Today the IIEL hosted a conversation with the World Economic Forum on the international trade agenda.  The forum was comprised of area trade experts and embassy delegates from some of the pivotal countries in the region, and benefitted from voices hailing from Europe, South America and Asia.  Here were some of the more interesting points:

  • First, most participants seemed to take the position that the German presidency of the G 20 can be viewed as a success, but only under the circumstances in which it was held. With growing angst about globalization, and trade, meetings and locales such as Baden-Baden could only highlight the fact that the political economy had changed– as perhaps most spectacularly seen in the exclusion of any language critical of protectionism. Instead, the presidency can be interpreted as an exercise largely in damage control, and the maintenance of global norms and expectations concerning cross-border coordination and cooperation for economic growth.
  • This leaves the Argentine WTO ministerial, as well as its pending presidency of the G 20 in an awkward position. For one, few expect much progress, much less a ground breaking announcement.  Instead, the size of bilateral trade deficits and surpluses will continue to inform state to state commercial relations, and political discussions, in not only the United States but in other major industrial countries.  Furthermore, questions abound as to whether US moves to thwart the appointment of new appellate body members could end up atrophying the institution, and even imperiling its credibility and centrality as a mechanism for a rules-based decisionmaking and policy implementation.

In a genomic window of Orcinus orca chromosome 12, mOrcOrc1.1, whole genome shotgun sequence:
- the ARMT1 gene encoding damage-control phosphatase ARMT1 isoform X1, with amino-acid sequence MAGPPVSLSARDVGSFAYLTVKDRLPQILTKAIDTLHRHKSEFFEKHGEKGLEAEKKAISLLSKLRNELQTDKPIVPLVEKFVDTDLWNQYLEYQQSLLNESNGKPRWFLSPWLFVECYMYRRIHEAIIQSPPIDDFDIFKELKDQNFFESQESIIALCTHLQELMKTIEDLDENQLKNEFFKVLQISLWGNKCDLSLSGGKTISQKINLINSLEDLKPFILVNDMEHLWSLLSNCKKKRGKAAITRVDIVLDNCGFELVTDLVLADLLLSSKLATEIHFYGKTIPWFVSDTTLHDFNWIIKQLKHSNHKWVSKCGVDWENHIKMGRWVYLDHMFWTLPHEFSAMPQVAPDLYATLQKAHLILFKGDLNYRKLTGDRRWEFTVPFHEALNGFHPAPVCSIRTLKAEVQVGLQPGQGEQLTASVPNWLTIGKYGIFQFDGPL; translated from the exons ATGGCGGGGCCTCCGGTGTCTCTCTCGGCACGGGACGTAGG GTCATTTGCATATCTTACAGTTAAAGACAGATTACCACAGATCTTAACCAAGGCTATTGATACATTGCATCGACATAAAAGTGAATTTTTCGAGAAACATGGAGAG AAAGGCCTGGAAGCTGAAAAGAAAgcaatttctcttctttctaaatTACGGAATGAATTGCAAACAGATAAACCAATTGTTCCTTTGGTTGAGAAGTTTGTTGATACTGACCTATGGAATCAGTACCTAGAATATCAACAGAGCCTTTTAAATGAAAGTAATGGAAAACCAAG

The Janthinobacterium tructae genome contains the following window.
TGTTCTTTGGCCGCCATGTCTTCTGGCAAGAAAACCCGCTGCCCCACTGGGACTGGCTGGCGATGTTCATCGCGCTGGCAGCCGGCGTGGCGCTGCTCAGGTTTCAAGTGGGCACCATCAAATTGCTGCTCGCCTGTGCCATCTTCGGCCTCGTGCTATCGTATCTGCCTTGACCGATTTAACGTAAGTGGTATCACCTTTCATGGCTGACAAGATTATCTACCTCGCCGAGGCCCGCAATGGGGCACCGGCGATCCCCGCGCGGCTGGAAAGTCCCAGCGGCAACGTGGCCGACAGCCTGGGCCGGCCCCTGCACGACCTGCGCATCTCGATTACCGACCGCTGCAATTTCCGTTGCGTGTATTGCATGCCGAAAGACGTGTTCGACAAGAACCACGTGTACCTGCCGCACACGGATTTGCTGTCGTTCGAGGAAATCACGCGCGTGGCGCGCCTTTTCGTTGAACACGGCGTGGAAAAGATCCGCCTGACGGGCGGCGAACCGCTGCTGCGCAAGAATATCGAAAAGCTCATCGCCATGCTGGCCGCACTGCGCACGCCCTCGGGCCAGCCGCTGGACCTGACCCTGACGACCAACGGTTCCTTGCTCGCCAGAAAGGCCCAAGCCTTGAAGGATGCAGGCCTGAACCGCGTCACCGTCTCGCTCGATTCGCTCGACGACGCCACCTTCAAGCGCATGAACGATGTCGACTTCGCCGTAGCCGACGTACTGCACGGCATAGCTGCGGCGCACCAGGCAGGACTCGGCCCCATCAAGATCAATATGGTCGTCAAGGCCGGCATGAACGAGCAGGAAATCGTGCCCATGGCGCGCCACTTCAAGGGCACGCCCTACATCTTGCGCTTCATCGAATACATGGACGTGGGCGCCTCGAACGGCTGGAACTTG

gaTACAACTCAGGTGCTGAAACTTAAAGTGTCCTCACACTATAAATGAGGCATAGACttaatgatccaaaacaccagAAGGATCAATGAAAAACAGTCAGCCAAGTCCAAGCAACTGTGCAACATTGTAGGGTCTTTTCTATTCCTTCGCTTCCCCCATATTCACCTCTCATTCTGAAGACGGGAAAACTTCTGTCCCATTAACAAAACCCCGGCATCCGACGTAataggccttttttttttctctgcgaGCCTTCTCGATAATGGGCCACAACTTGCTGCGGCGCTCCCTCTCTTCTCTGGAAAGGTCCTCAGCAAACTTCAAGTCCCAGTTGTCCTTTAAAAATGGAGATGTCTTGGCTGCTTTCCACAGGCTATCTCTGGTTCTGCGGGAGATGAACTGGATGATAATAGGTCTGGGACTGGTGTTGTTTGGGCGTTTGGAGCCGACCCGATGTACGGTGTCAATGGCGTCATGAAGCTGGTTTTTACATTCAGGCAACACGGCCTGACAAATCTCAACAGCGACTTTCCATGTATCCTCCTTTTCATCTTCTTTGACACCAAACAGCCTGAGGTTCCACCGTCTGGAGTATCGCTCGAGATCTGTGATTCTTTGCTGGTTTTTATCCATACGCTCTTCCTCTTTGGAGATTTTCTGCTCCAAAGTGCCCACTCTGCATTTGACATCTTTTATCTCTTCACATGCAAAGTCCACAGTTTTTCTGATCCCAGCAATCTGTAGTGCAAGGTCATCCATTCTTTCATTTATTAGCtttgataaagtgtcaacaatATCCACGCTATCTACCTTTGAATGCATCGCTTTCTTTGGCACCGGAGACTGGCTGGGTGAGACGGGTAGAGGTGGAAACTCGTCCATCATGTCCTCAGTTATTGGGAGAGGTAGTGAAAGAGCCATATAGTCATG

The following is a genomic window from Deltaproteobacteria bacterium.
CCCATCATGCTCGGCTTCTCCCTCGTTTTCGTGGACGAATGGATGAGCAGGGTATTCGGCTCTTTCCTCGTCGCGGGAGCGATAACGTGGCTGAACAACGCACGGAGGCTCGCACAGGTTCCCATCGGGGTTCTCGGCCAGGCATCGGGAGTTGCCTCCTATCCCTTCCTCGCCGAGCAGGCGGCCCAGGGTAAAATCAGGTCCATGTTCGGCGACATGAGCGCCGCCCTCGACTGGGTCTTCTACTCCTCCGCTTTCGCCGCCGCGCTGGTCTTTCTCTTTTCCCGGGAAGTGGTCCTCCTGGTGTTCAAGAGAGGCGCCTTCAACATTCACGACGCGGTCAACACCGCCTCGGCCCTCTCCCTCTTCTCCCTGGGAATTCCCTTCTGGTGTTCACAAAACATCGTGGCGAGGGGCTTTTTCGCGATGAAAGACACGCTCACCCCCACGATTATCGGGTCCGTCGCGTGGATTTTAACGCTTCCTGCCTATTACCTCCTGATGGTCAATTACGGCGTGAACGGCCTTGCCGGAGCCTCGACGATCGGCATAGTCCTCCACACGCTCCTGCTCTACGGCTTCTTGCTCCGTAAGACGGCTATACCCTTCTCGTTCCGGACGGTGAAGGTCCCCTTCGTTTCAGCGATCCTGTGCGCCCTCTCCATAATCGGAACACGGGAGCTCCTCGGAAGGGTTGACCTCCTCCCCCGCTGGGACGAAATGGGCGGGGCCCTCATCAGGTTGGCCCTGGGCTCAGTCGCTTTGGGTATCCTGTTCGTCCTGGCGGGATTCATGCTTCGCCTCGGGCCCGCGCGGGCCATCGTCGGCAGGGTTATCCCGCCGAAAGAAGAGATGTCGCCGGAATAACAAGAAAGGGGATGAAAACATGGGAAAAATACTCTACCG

• Even with NAFTA on the ropes, regionalism is alive and well. An EU-Mercosur trade agreement could very well spark further regional and bilateral deals not only in South America, but with other countries in Asia and Africa.  Furthermore, the Pacific Alliance in particular appears to have a very forward-looking orientation, and is seeking to establish itself as a leader in standard-setting and digital trade. Already, its provisions of digital trade are the most comprehensive of its kind in any multilateral or regional context, including NAFTA and the TPP.
  • A major issue involves what to do with what can be described as trade infrastructure. With issues concerning the digital economy in particular, more flexibility may be necessary since information is still being gathered about the needs of both commercial market participants and governments.  This raises the possibility of more “soft law” necessary in the furthering of US economic policy.
  • Still others noted that, in the end, much of the discontent with globalization is tied to issues that are domestic in nature, not international—like how to ensure the gains from globalization are distributed more equally within countries, and what kinds of policies need (and must) be implemented to assist low-skilled laborers affected by foreign competition. How to tie international policymaking to these kinds of questions is, however, extremely difficult, not just because of the skepticism of domestic politics projected by international elites, but also due to the skepticism domestic elites have to the international trade system, and the implications it periodically has for state sovereignty.
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